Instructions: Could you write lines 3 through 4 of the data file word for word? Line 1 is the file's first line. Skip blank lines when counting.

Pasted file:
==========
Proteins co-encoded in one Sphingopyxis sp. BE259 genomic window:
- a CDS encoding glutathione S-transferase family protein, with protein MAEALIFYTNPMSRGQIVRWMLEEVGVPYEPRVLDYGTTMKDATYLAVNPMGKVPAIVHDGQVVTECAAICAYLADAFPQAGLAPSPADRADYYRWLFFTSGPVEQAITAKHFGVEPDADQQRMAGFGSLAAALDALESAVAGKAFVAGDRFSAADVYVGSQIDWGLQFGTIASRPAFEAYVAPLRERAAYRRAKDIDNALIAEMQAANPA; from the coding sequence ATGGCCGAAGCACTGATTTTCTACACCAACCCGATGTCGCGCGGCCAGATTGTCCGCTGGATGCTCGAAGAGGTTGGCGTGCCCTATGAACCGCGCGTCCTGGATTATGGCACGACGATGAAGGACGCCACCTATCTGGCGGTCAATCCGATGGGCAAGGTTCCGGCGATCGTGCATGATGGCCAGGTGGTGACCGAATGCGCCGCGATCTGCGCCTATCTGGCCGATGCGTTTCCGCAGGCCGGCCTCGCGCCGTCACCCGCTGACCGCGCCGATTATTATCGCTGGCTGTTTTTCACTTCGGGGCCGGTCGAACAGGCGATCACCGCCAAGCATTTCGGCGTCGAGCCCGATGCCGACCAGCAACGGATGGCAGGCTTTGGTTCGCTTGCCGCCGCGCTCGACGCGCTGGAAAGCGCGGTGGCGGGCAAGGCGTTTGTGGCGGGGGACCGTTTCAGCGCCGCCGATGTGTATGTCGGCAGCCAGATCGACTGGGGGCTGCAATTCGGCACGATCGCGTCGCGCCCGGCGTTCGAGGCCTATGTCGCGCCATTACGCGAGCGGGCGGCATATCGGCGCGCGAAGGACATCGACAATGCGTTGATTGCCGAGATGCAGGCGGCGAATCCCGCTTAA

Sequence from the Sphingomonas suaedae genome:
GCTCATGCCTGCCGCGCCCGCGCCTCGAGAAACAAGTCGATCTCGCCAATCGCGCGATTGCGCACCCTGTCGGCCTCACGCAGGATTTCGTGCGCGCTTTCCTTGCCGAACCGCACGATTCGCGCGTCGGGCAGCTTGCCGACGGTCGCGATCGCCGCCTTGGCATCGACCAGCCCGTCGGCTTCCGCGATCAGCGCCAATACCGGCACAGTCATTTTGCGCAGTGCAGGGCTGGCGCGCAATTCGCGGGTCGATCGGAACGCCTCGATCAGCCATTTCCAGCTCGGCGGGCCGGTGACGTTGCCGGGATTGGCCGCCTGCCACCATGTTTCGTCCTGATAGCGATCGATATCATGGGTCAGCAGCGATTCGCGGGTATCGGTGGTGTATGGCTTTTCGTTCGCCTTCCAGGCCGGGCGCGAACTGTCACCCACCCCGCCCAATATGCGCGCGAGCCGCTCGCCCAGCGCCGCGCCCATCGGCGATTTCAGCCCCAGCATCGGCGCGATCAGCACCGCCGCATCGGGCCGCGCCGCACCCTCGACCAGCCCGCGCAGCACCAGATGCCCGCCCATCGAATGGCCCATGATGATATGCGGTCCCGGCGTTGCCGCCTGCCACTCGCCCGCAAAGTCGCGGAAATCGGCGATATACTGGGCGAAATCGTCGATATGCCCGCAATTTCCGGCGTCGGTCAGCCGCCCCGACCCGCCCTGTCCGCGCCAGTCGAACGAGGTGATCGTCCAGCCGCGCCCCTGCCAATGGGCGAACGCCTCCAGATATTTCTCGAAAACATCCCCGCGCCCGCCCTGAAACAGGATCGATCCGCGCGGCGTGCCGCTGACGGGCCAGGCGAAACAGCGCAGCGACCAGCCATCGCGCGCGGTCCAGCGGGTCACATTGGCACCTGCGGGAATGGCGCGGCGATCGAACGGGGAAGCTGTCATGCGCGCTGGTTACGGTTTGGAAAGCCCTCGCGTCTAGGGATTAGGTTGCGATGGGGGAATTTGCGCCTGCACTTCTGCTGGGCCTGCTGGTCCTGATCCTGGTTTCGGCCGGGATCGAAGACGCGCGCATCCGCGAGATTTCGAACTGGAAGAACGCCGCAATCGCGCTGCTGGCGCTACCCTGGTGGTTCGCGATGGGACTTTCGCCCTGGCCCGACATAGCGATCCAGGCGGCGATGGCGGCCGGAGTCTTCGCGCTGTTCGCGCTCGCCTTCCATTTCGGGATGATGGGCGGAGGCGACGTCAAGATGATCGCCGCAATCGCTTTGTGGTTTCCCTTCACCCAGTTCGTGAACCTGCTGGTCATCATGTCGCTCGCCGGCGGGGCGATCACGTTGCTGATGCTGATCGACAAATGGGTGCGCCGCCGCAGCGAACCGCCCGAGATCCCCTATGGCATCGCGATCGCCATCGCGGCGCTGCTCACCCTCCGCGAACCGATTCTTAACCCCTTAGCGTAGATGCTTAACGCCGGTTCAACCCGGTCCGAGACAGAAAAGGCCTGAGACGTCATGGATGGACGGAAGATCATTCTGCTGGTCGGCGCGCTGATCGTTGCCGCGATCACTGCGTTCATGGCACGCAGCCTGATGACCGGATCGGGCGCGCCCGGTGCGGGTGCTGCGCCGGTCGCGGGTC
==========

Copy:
Sequence from the Sphingomonas suaedae genome:
GCTCATGCCTGCCGCGCCCGCGCCTCGAGAAACAAGTCGATCTCGCCAATCGCGCGATTGCGCACCCTGTCGGCCTCACGCAGGATTTCGTGCGCGCTTTCCTTGCCGAACCGCACGATTCGCGCGTCGGGCAGCTTGCCGACGGTCGCGATCGCCGCCTTGGCATCGACCAGCCCGTCGGCTTCCGCGATCAGCGCCAATACCGGCACAGTCATTTTGCGCAGTGCAGGGCTGGCGCGCAATTCGCGGGTCGATCGGAACGCCTCGATCAGCCATTTCCAGCTCGGCGGGCCGGTGACGTTGCCGGGATTGGCCGCCTGCCACCATGTTTCGTCCTGATAGCGATCGATATCATGGGTCAGCAGCGATTCGCGGGTATCGGTGGTGTATGGCTTTTCGTTCGCCTTCCAGGCCGGGCGCGAACTGTCACCCACCCCGCCCAATATGCGCGCGAGCCGCTCGCCCAGCGCCGCGCCCATCGGCGATTTCAGCCCCAGCATCGGCGCGATCAGCACCGCCGCATCGGGCCGCGCCGCACCCTCGACCAGCCCGCGCAGCACCAGATGCCCGCCCATCGAATGGCCCATGATGATATGCGGTCCCGGCGTTGCCGCCTGCCACTCGCCCGCAAAGTCGCGGAAATCGGCGATATACTGGGCGAAATCGTCGATATGCCCGCAATTTCCGGCGTCGGTCAGCCGCCCCGACCCGCCCTGTCCGCGCCAGTCGAACGAGGTGATCGTCCAGCCGCGCCCCTGCCAATGGGCGAACGCCTCCAGATATTTCTCGAAAACATCCCCGCGCCCGCCCTGAAACAGGATCGATCCGCGCGGCGTGCCGCTGACGGGCCAGGCGAAACAGCGCAGCGACCAGCCATCGCGCGCGGTCCAGCGGGTCACATTGGCACCTGCGGGAATGGCGCGGCGATCGAACGGGGAAGCTGTCATGCGCGCTGGTTACGGTTTGGAAAGCCCTCGCGTCTAGGGATTAGGTTGCGATGGGGGAATTTGCGCCTGCACTTCTGCTGGGCCTGCTGGTCCTGATCCTGGTTTCGGCCGGGATCGAAGACGCGCGCATCCGCGAGATTTCGAACTGGAAGAACGCCGCAATCGCGCTGCTGGCGCTACCCTGGTGGTTCGCGATGGGACTTTCGCCCTGGCCCGACATAGCGATCCAGGCGGCGATGGCGGCCGGAGTCTTCGCGCTGTTCGCGCTCGCCTTCCATTTCGGGATGATGGGCGGAGGCGACGTCAAGATGATCGCCGCAATCGCTTTGTGGTTTCCCTTCACCCAGTTCGTGAACCTGCTGGTCATCATGTCGCTCGCCGGCGGGGCGATCACGTTGCTGATGCTGATCGACAAATGGGTGCGCCGCCGCAGCGAACCGCCCGAGATCCCCTATGGCATCGCGATCGCCATCGCGGCGCTGCTCACCCTCCGCGAACCGATTCTTAACCCCTTAGCGTAGATGCTTAACGCCGGTTCAACCCGGTCCGAGACAGAAAAGGCCTGAGACGTCATGGATGGACGGAAGATCATTCTGCTGGTCGGCGCGCTGATCGTTGCCGCGATCACTGCGTTCATGGCACGCAGCCTGATGACCGGATCGGGCGCGCCCGGTGCGGGTGCTGCGCCGGTCGCGGGTC